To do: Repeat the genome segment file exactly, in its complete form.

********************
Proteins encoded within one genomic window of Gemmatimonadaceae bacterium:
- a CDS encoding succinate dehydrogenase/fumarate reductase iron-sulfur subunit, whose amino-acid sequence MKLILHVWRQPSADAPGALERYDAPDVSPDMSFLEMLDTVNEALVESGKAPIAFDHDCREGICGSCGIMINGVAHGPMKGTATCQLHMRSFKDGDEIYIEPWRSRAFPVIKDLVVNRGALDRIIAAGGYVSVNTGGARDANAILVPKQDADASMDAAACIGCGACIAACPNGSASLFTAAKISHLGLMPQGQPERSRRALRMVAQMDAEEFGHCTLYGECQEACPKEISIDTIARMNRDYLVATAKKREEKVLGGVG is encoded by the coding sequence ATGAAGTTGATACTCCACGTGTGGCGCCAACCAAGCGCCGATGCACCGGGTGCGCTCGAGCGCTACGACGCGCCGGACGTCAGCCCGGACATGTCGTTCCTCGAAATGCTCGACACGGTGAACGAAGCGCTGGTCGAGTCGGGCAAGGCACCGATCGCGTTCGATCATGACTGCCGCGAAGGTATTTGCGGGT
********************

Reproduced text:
Proteins encoded within one genomic window of Gemmatimonadaceae bacterium:
- a CDS encoding succinate dehydrogenase/fumarate reductase iron-sulfur subunit, whose amino-acid sequence MKLILHVWRQPSADAPGALERYDAPDVSPDMSFLEMLDTVNEALVESGKAPIAFDHDCREGICGSCGIMINGVAHGPMKGTATCQLHMRSFKDGDEIYIEPWRSRAFPVIKDLVVNRGALDRIIAAGGYVSVNTGGARDANAILVPKQDADASMDAAACIGCGACIAACPNGSASLFTAAKISHLGLMPQGQPERSRRALRMVAQMDAEEFGHCTLYGECQEACPKEISIDTIARMNRDYLVATAKKREEKVLGGVG is encoded by the coding sequence ATGAAGTTGATACTCCACGTGTGGCGCCAACCAAGCGCCGATGCACCGGGTGCGCTCGAGCGCTACGACGCGCCGGACGTCAGCCCGGACATGTCGTTCCTCGAAATGCTCGACACGGTGAACGAAGCGCTGGTCGAGTCGGGCAAGGCACCGATCGCGTTCGATCATGACTGCCGCGAAGGTATTTGCGGGT